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Mintel Predicts 2010 Global Beauty Trends
Posted: December 9, 2009
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Mintel Beauty Innovation expects claims such as “free from” and “sustainable” to appear in products that simultaneously contain synthetic actives like peptides, hyaluronic acid, ceramides or collagen. Beauty manufacturers will further explore simple formulas, such as infusions and fluids, but they’ll formulate them with a new generation of phytochemicals, anthocyanins and fermented actives.
Throughout 2009, there was a renewed emphasis on protection—one of the basic functions of skin care, hair care and color cosmetics. Beauty products offered increasingly powerful shields against physiological and man-made factors, in addition to UV rays. In 2010, “Pro-Tech’t” will strengthen this shield. Marketing language is already growing more robust, borrowing from computer technology (e.g. “firewalls”). Packaging, too, will expand beyond traditional glass and plastic to materials such as neoprene and concrete. In addition, Mintel Beauty Innovation expects growth in immune-boosting and skin-defending claims, as well as new products that contain ingredients from extreme environments, such as the arctic, alpine environment or deserts. Expect more health care actives such as rhodiola rosea, griffonia and superoxide dismutase to appear in 2010’s beauty products, forging a stronger link with nutricosmetics.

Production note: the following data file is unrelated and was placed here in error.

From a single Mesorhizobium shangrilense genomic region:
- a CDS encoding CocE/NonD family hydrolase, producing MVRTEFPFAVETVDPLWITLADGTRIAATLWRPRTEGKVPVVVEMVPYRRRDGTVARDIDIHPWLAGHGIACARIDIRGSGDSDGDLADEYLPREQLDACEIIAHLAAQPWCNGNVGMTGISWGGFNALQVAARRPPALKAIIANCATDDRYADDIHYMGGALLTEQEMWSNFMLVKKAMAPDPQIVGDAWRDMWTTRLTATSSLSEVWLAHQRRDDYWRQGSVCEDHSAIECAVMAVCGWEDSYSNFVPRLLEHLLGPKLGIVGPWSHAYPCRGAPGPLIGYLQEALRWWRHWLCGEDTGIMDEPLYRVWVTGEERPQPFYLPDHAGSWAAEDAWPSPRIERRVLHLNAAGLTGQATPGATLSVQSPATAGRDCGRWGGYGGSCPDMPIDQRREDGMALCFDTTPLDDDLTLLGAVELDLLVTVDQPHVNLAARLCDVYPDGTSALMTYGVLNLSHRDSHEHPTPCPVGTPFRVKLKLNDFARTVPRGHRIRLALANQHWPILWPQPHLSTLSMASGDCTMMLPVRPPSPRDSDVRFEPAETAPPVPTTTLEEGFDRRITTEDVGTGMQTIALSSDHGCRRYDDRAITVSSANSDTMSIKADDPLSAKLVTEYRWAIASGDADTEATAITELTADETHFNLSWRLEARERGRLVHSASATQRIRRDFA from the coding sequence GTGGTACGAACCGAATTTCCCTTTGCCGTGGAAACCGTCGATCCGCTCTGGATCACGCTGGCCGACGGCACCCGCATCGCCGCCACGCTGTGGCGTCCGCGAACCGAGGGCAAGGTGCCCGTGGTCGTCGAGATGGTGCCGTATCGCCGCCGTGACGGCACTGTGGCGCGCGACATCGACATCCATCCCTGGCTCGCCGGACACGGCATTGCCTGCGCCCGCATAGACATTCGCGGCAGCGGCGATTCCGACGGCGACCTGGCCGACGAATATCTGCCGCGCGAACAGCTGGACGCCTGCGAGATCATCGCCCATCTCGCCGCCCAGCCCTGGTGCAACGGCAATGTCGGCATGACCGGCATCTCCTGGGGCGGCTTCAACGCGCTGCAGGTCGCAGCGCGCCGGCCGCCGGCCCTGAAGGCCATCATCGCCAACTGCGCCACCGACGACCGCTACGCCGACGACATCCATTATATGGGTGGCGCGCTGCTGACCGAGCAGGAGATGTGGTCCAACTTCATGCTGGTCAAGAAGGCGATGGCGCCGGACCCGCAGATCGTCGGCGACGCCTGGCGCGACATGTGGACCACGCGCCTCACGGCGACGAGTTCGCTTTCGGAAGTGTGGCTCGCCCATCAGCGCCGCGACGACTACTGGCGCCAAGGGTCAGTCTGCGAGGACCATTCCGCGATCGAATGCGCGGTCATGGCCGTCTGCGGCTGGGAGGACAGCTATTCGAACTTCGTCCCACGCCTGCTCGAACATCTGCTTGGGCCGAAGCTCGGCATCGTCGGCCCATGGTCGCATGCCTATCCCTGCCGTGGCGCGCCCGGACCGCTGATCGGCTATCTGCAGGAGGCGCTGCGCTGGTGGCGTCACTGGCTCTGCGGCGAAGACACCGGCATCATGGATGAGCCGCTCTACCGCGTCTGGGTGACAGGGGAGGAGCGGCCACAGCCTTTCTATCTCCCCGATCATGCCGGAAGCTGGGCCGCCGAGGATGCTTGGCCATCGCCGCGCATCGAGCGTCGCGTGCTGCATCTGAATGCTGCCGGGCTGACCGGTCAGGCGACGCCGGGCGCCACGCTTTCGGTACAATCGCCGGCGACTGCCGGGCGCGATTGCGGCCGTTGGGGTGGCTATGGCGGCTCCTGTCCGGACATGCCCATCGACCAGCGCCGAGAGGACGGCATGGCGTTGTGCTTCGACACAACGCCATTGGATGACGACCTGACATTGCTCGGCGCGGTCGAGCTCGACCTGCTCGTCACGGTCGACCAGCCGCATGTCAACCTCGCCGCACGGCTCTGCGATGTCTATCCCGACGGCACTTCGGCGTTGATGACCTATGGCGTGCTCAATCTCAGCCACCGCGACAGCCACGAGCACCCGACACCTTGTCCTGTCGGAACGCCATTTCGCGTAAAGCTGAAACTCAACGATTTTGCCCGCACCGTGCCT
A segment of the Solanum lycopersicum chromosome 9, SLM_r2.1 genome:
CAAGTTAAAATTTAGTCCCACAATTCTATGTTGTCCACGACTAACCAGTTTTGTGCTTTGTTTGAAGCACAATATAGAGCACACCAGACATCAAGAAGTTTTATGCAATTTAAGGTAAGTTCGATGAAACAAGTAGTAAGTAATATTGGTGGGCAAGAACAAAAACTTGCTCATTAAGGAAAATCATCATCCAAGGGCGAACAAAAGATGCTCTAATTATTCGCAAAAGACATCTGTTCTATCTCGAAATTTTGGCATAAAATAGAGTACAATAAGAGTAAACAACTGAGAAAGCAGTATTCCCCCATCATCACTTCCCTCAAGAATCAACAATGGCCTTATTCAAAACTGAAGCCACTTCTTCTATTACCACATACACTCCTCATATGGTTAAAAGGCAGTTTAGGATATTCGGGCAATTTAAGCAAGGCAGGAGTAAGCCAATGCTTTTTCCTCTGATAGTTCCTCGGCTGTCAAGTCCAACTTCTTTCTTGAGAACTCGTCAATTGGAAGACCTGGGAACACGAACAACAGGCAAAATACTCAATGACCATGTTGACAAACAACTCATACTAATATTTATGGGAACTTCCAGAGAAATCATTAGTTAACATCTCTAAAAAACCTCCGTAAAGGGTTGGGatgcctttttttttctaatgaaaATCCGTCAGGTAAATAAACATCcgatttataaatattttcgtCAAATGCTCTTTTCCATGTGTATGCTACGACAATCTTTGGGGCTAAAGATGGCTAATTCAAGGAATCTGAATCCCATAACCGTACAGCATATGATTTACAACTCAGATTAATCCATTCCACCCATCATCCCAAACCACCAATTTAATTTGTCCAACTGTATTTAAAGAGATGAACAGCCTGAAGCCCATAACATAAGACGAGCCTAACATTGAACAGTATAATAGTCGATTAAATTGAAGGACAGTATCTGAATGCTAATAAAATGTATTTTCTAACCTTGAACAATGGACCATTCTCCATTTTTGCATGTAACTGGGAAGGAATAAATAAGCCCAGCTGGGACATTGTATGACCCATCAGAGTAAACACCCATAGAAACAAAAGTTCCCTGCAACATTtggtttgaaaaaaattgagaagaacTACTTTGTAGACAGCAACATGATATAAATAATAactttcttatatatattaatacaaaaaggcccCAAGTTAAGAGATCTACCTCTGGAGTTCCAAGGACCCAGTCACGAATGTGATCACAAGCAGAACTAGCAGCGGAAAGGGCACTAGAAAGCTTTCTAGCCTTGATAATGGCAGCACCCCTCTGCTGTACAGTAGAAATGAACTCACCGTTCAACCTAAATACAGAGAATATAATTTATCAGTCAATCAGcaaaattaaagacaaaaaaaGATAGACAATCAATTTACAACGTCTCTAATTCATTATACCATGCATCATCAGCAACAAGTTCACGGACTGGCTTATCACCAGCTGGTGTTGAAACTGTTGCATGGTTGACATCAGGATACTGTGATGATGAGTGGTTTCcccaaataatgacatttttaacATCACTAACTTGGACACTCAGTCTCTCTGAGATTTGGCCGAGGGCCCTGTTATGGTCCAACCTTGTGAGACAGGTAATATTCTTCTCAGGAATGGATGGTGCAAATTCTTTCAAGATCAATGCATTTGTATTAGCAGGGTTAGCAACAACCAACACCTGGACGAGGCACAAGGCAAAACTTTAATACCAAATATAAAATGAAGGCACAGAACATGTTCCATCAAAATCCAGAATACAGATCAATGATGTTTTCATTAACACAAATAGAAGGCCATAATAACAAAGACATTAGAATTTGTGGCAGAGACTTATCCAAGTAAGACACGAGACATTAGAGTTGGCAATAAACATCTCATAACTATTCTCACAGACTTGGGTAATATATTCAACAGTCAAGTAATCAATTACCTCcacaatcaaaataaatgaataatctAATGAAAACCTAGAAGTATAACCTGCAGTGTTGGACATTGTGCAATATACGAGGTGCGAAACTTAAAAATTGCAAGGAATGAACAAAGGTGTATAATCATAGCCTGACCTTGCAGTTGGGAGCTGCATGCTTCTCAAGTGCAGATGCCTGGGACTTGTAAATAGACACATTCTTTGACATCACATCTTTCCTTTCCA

Turbo Beauty 4G
Developing 2009’s “Turbo Beauty”’ trend, “Turbo Beauty 4G” continues to capitalize on advances in biochemistry for higher-tech beauty products. Expect more quasi-medical results and “mix-it-yourself” solutions—at-home kits and cures that offer alternatives to cosmetic surgery and non-invasive procedures.
In 2010, products will increasingly include medical- or pharmaceutical-grade actives and next-generation nanotechnology. In addition, clinical testing to substantiate claims and results will move from prestige into “masstige” (affordable for general consumers but positioned as luxury).
Following the explosion of social media, Mintel also expects beauty manufacturers to start marketing antiaging products in particular to “digital natives.”